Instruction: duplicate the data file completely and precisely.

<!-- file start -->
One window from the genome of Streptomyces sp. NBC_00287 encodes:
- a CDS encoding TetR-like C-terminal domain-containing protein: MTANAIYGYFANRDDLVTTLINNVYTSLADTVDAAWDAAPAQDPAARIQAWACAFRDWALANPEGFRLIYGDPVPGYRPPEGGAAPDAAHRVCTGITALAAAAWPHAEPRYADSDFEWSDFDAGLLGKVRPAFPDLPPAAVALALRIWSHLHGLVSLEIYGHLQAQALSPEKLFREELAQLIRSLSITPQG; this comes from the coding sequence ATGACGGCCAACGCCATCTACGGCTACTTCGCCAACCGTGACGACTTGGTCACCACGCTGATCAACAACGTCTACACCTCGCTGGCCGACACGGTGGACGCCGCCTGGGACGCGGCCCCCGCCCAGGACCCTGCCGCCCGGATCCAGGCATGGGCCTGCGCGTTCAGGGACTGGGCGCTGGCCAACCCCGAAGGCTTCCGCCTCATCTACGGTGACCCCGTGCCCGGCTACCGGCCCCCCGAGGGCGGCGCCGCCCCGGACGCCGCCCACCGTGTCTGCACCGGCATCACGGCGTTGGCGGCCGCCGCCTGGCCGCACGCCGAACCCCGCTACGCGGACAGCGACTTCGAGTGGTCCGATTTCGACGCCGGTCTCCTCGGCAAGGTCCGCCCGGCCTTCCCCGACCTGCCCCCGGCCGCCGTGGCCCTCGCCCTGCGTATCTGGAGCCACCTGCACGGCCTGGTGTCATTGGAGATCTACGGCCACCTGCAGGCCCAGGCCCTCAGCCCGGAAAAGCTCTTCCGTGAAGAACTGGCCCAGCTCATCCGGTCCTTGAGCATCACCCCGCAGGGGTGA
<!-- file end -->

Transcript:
One window from the genome of Streptomyces sp. NBC_00287 encodes:
- a CDS encoding TetR-like C-terminal domain-containing protein: MTANAIYGYFANRDDLVTTLINNVYTSLADTVDAAWDAAPAQDPAARIQAWACAFRDWALANPEGFRLIYGDPVPGYRPPEGGAAPDAAHRVCTGITALAAAAWPHAEPRYADSDFEWSDFDAGLLGKVRPAFPDLPPAAVALALRIWSHLHGLVSLEIYGHLQAQALSPEKLFREELAQLIRSLSITPQG; this comes from the coding sequence ATGACGGCCAACGCCATCTACGGCTACTTCGCCAACCGTGACGACTTGGTCACCACGCTGATCAACAACGTCTACACCTCGCTGGCCGACACGGTGGACGCCGCCTGGGACGCGGCCCCCGCCCAGGACCCTGCCGCCCGGATCCAGGCATGGGCCTGCGCGTTCAGGGACTGGGCGCTGGCCAACCCCGAAGGCTTCCGCCTCATCTACGGTGACCCCGTGCCCGGCTACCGGCCCCCCGAGGGCGGCGCCGCCCCGGACGCCGCCCACCGTGTCTGCACCGGCATCACGGCGTTGGCGGCCGCCGCCTGGCCGCACGCCGAACCCCGCTACGCGGACAGCGACTTCGAGTGGTCCGATTTCGACGCCGGTCTCCTCGGCAAGGTCCGCCCGGCCTTCCCCGACCTGCCCCCGGCCGCCGTGGCCCTCGCCCTGCGTATCTGGAGCCACCTGCACGGCCTGGTGTCATTGGAGATCTACGGCCACCTGCAGGCCCAGGCCCTCAGCCCGGAAAAGCTCTTCCGTGAAGAACTGGCCCAGCTCATCCGGTCCTTGAGCATCACCCCGCAGGGGTGA